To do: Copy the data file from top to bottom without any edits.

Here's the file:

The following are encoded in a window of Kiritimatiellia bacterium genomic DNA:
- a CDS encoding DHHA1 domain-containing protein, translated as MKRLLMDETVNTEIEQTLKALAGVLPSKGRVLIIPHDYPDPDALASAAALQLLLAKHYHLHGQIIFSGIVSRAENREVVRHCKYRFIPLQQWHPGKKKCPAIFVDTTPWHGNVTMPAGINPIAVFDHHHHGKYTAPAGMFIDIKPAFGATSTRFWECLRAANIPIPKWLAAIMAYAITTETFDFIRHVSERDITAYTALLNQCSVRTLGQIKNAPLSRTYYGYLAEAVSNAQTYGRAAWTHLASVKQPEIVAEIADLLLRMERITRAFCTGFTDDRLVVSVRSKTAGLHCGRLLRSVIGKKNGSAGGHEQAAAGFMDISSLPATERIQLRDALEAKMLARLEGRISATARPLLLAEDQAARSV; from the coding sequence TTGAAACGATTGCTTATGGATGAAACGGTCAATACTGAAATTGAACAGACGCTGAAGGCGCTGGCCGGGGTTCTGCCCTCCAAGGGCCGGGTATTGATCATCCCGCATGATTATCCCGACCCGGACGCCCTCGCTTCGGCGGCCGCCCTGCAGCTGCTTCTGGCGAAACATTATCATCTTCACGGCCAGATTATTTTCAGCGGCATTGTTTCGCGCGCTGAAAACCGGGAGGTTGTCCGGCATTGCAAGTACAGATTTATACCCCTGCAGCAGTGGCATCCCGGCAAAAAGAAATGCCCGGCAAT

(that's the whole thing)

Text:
The following are encoded in a window of Kiritimatiellia bacterium genomic DNA:
- a CDS encoding DHHA1 domain-containing protein, translated as MKRLLMDETVNTEIEQTLKALAGVLPSKGRVLIIPHDYPDPDALASAAALQLLLAKHYHLHGQIIFSGIVSRAENREVVRHCKYRFIPLQQWHPGKKKCPAIFVDTTPWHGNVTMPAGINPIAVFDHHHHGKYTAPAGMFIDIKPAFGATSTRFWECLRAANIPIPKWLAAIMAYAITTETFDFIRHVSERDITAYTALLNQCSVRTLGQIKNAPLSRTYYGYLAEAVSNAQTYGRAAWTHLASVKQPEIVAEIADLLLRMERITRAFCTGFTDDRLVVSVRSKTAGLHCGRLLRSVIGKKNGSAGGHEQAAAGFMDISSLPATERIQLRDALEAKMLARLEGRISATARPLLLAEDQAARSV; from the coding sequence TTGAAACGATTGCTTATGGATGAAACGGTCAATACTGAAATTGAACAGACGCTGAAGGCGCTGGCCGGGGTTCTGCCCTCCAAGGGCCGGGTATTGATCATCCCGCATGATTATCCCGACCCGGACGCCCTCGCTTCGGCGGCCGCCCTGCAGCTGCTTCTGGCGAAACATTATCATCTTCACGGCCAGATTATTTTCAGCGGCATTGTTTCGCGCGCTGAAAACCGGGAGGTTGTCCGGCATTGCAAGTACAGATTTATACCCCTGCAGCAGTGGCATCCCGGCAAAAAGAAATGCCCGGCAAT